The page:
Phantassie: Five Weeks of Friends, Food and Fun on the Farm

The hare stops in its tracks, suddenly aware of Nick’s presence. It’s 6:24am on a Friday, and it’s not expecting to see him sitting on the veranda of our shepherd’s hut, waiting for the sunrise. They make eye contact and share a moment of stillness before the hare carries on along the gravel track, past the polytunnels and through the hedge to the wheat field. This moment alone was worth our stay at Phantassie. But a magical moment with a hare isn’t the only reason we’d recommend WWOOFing at this organic veg farm just outside of Edinburgh. In fact, we’d go further than recommend it – if you’re planning on WWOOFing in Scotland at all, it is an essential stop on your journey.

The owners of the farm, Ralph and Patricia, take a stonkingly fair approach to work life balance for a commercial operation. WWOOFers at Phantassie are expected to work 4 days a week in return for accommodation and some of the finest fresh food available in the UK. Work began at 8, a little early compared to other WWOOF places, but a half hour tea break at 10:00am meant this wasn’t a problem. Lunch was from 12 until 1:00pm, plenty of time to devour the daily feasts, and we worked through the afternoon until 4:30pm, usually with a quick cup of tea around 3:00pm to keep us going. Not bad, eh?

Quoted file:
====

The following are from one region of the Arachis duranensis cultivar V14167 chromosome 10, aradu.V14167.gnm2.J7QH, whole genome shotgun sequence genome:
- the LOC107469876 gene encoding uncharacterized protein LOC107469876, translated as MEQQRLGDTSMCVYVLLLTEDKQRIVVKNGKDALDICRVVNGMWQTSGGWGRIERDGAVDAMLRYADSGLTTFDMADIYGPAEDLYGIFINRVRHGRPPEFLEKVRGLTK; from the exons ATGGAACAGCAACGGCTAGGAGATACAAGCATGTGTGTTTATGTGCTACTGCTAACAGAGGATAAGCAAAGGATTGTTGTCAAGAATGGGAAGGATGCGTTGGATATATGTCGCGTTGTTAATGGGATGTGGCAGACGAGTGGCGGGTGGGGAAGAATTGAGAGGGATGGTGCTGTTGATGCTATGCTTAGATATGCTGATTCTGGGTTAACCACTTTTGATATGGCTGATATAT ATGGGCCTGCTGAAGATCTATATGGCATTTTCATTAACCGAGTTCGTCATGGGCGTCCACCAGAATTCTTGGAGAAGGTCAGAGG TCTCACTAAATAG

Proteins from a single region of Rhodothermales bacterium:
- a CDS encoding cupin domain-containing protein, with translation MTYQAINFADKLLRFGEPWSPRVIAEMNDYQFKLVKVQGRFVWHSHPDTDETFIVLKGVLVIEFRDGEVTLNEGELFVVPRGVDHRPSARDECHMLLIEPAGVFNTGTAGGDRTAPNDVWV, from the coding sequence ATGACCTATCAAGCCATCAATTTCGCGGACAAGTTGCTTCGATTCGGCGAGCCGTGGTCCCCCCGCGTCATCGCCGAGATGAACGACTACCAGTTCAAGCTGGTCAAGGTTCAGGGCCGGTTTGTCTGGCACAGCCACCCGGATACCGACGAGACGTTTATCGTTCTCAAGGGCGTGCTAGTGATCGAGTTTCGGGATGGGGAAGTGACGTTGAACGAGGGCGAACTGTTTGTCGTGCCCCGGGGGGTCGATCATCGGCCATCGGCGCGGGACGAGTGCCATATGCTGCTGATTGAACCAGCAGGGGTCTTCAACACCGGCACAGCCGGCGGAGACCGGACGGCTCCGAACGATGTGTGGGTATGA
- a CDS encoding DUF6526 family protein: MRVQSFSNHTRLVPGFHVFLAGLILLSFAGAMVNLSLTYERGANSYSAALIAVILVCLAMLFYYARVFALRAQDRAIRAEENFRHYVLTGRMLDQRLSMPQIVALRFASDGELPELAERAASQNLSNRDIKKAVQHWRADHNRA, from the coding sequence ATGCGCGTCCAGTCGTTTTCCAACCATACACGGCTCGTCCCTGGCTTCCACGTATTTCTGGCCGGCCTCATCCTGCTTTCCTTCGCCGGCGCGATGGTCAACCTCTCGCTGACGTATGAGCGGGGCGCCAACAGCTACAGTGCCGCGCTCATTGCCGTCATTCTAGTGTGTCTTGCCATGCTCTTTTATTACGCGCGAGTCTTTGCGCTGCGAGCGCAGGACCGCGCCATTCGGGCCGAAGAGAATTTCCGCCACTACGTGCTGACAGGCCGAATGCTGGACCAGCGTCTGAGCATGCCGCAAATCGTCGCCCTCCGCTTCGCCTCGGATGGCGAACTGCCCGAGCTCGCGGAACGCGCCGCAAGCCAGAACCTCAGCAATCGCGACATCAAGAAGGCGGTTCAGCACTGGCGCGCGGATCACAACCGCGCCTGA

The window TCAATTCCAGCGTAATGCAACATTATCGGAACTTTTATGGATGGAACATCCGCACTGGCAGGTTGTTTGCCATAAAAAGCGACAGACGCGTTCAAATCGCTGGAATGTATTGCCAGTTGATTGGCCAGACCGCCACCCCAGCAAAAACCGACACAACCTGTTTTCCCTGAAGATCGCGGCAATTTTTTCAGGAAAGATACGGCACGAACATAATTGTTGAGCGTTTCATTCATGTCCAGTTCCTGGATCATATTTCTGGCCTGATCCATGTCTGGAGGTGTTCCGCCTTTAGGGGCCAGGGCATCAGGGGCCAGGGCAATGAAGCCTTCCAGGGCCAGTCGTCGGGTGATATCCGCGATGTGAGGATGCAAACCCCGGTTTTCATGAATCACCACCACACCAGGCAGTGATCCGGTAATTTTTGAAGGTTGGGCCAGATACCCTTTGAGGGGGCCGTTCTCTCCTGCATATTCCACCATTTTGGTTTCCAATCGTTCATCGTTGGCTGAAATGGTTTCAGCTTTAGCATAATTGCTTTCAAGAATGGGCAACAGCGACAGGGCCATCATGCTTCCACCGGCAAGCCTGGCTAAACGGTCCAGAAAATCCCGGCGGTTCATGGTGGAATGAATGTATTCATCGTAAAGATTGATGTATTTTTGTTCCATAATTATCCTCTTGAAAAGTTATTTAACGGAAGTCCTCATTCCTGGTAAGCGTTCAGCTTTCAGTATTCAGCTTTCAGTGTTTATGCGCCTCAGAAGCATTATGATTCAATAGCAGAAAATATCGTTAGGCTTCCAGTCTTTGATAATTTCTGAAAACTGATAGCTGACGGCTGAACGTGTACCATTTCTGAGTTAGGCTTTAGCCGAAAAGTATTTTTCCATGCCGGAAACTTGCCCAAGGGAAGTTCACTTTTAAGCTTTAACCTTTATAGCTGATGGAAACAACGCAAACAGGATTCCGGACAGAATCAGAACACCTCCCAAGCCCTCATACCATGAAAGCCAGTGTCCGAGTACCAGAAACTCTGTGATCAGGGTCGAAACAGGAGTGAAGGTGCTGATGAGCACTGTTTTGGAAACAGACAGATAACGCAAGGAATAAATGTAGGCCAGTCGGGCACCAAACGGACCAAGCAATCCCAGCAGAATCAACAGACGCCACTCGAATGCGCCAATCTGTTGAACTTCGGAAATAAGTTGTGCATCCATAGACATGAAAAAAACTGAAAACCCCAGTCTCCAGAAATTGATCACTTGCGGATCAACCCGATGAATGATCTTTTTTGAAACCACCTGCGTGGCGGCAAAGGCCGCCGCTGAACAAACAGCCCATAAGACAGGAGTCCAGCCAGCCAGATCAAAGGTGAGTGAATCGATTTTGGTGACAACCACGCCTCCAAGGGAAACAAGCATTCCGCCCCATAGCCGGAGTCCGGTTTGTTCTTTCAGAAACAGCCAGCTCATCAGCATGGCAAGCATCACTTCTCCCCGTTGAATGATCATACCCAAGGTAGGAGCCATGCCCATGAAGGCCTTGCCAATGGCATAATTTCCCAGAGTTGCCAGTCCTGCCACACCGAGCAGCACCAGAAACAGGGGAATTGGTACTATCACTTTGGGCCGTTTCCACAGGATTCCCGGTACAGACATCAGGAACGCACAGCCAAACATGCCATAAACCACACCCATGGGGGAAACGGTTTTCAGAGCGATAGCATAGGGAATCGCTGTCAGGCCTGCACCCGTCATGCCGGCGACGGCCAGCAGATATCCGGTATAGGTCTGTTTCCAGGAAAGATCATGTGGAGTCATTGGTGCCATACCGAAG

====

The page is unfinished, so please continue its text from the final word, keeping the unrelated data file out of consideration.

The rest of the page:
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Guy, the ever cheery head gardener and one of the most passionate people we’ve met on our travels, led his band of WWOOFers with pride. He worked insanely hard, but he was never too busy to take time to teach us about organic growing, always willing to share his worldly wisdom and have a good laugh over a cup of strong coffee.

The farm work was varied, always wholesome and with friends. Think the opposite of working in an office and you’ll have a good idea of the working conditions. Sometimes we’d be outside in the big field, planting hundreds of herbs in great rows or hoeing weeds away from long lines of beetroot. Other times we’d work in the gorgeous walled garden, protected, like the plants, from the harsh coastal wind as we hand-weeded rows of fragrant coriander or picked apples from a huge variety of trees, one of which was actually called a Bonzo Dog Doo Da. On one occasion, we had to pick the sweetest little mirabelle plums you’ve ever tasted. This involved Flic climbing the tree and shaking its branches to relieve them of the out of reach fruits. We’d cry “Plum on!” to get her shaking, then “Plum off!” once the bombardment of gages became unbearable and we scrambled around to collect them all. Incredibly, this was considered an afternoon’s good work.

Being Scotland, you’d expect it to rain fairly frequently, but the East coast is blessed with warm weather and clear skies. When that Scottish rain did descend on us, we’d retreat to the polytunnels to sow rows of salad leaves, tend to the out of control courgettes or plant lines of delicate shimonitas, punchy Japanese spring onions.

Our accommodation was a beautifully handcrafted shepherd’s hut, nicknamed ‘The Dascha’ by the joiner who built it due to its Russian architectural influences. Essentially a stripped-back tiny-home furnished with a bed and a desk, we learned the joy of living simply, with just enough room for our meagre belongings stowed away in their right places, and space for one of us to get dressed whilst the other had a bonus 5 minutes’ extra sleep. The sun would rise up to fill the cabin with light each morning and at night we’d sit on our veranda, wondering at the sheer number of stars above us – we often had to remind ourselves that we were in Scotland, not Thailand.